Whole Lotta Love (1969)
Jimmy Page, Robert Plant, Willie Dixon
It’s not a rule, but rather a very strong suggestion.
Before delving too deeply into Zep’s “Whole Lotta Love,” take a listen to “Hey Bo Diddley,” one of Diddley’s numbers that helped invent Rock-N-Roll. The influences of Bo Diddley’s (right) founding riffs are to Rock music as grains of sand are to a beach. They’re everywhere and there are more and more every day.
Enter Willie Dixon (below) and Muddy Waters. Talk about a song with DNA! In 1962 Dixon wrote “You Need Love” for good buddy and fellow Blues-master, Muddy Waters, who recorded it in 1963. It’s a hell of a fucking song, done up in the Boogie Blues style that rides a fine bull-frogging guitar, crazy organ in the background, and a semi-talking Blues vocal. The similarity between The Zeppelin work and the Dixon/Waters work is undeniable, and not entirely unpredictably, Dixon won an undisclosed amount of money from Zep in 1985.
“You Need Love” – Willie Dixon and Muddy Waters
Led Zepelin’s “Whole Lotta Love”
The Beatles were still together. Woodstock had just concluded in August.
The Rolling Stones were becoming megastars. Prog Rock in the persons of Procul Harum, King Crimson, Yes and similar groups was busy being born. Punk was a gleam in The Stooges’ eyes as their first album was launched.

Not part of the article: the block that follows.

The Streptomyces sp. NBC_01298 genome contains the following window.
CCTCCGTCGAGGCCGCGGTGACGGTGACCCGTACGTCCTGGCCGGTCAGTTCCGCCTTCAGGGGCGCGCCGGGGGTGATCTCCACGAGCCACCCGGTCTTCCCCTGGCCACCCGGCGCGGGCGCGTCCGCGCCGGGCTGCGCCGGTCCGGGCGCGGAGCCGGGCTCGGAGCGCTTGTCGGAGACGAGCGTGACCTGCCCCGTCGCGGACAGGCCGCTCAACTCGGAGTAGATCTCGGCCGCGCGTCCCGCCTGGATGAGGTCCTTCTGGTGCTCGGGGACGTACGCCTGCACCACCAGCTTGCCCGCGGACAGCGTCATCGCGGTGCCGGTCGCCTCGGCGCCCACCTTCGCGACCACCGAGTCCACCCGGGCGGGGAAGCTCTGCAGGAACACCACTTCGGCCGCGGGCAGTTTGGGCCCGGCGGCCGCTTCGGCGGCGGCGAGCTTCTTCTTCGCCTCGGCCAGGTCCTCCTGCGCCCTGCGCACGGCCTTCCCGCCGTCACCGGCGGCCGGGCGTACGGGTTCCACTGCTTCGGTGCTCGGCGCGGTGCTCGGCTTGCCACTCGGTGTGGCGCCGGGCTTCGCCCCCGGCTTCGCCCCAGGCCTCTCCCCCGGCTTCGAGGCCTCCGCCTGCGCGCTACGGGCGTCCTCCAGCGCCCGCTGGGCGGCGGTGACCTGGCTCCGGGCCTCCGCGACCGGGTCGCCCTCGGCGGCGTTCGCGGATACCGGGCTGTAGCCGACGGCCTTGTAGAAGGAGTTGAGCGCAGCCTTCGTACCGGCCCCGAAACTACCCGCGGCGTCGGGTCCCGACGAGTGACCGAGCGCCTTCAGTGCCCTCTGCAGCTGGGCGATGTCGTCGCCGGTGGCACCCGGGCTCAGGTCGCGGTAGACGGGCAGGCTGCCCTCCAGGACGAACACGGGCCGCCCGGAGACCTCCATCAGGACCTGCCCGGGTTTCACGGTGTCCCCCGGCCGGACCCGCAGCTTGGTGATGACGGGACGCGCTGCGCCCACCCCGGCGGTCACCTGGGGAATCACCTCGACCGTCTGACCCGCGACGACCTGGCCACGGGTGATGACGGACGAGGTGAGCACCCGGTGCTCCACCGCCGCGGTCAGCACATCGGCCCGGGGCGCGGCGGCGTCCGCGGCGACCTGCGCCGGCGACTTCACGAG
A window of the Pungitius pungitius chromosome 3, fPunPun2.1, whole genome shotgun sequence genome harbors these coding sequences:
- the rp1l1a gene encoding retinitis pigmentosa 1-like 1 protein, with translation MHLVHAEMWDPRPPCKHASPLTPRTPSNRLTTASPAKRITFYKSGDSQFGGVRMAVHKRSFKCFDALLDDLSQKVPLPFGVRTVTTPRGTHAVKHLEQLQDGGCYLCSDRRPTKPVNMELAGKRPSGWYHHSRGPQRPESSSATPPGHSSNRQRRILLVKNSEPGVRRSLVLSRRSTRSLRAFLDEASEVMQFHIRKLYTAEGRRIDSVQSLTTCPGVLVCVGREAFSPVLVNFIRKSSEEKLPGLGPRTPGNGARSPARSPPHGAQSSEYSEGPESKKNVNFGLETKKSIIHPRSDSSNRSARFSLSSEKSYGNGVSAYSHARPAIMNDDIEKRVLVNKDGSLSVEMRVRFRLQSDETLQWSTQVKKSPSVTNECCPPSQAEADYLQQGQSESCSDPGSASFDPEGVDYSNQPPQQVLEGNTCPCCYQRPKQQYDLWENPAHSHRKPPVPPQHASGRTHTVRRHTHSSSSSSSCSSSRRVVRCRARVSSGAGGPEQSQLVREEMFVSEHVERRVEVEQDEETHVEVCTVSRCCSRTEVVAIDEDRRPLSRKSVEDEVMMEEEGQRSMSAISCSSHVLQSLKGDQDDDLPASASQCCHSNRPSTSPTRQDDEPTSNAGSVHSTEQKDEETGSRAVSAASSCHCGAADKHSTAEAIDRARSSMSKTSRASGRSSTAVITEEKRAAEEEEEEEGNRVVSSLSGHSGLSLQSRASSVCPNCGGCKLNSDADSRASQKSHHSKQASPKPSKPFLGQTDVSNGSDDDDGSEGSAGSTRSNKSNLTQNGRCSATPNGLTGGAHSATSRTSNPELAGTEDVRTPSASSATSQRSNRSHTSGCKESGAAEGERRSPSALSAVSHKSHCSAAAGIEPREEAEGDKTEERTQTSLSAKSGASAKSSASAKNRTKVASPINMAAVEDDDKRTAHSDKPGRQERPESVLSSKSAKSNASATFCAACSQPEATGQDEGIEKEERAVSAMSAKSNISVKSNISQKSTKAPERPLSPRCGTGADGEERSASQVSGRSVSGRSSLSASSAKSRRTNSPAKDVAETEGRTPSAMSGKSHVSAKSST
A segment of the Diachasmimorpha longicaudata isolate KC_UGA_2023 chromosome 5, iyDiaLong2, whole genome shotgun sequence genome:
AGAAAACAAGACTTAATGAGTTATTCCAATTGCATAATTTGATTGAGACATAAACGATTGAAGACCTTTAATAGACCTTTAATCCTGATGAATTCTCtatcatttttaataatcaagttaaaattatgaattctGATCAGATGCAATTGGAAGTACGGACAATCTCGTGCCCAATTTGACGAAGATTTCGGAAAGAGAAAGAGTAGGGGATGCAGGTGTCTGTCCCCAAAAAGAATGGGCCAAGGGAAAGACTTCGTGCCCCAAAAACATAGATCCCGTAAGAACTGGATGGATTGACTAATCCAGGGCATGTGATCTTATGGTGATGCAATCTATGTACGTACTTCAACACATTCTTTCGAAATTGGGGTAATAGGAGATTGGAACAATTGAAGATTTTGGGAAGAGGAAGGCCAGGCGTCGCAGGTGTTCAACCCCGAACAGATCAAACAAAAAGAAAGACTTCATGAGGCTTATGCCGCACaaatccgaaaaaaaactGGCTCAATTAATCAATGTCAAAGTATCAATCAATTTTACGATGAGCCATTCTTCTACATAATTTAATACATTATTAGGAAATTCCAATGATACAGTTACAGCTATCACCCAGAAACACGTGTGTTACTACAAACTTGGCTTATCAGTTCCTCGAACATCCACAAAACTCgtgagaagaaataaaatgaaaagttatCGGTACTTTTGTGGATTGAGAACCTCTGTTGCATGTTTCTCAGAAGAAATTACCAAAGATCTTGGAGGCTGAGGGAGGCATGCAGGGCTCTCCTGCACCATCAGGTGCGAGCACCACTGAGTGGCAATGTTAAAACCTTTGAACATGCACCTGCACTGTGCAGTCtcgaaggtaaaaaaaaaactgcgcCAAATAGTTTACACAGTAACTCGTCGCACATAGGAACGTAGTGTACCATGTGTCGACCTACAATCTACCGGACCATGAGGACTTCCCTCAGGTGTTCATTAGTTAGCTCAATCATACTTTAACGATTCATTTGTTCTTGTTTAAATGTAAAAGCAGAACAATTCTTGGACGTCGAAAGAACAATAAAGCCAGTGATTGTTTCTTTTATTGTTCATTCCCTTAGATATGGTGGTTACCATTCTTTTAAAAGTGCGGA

Creedence Clearwater Revival would release three full albums that year. The Who’s album Tommy became a sound and light phenomenon and a cultural touchstone.
“In-A-Gadda-Da-Vida” – frat rock fantasia
Heavy Metal was a virtually unknown form. For sure, there had been stabs at it by Grand Funk Railroad, germs of it in Deep Purple’s early work, and the semi-novelty, 17-minute headbanger “In-A-Gadda-Da-Vida” by Iron Butterfly is proto-Heavy Rock/Metal. Some of Led Zeppelin’s work on their first album could even be classified as Heavy Rock. Interestingly, some of The Beatles’ late works included tendencies toward heavy music. “Helter Skelter,” “Birthday,” “Yer Blues,” and “Everybody’s Got Something To Hide Except For Me And My Monkey” from their White Album are cases in point, as are “I Want You (She’s So heavy)” and “The End” from Abbey Road.
But, “Whole Lotta Love,” the opening track on Led Zeppelin II, burned down the mission and took no prisoners. The opening guitar riff, which owes so much to Bo Diddley, remains a classic going on five decades later. It is an opening listeners do not grow tired of, nor does it fall into the category of cliched opening chord progressions as do so many song intros that remain great but need to be retired.
There is power, speed (literally and figuratively) and sweaty sexuality from the starting gun. Jimmy Page serves notice on the world with his lead guitar and moments later Robert Plant (left) seconds the emotion via his vocals. With a barroom brawl breaking out, drummer John Bonham kicks a few dentures from unsuspecting mouths while bassist John Paul Jones wields his bass as a brawler would wield a broken beer bottle, slashing, threatening, pushing the rhythm bottom hard and precisely. His work on the song is unfairly overshadowed by Page’s, but it is every bit as adept and for stretches the pair are engaged in a timeless guitar duel.
There is nothing fancy in the least in the lyrics. They’re raw meat for hungry big cats:
You need coolin’, baby, I’m not foolin’,
I’m gonna send you back to schoolin’,
Way down inside honey, you need it,
I’m gonna give you my love,
I’m gonna give you my love.
Wanna whole lotta love…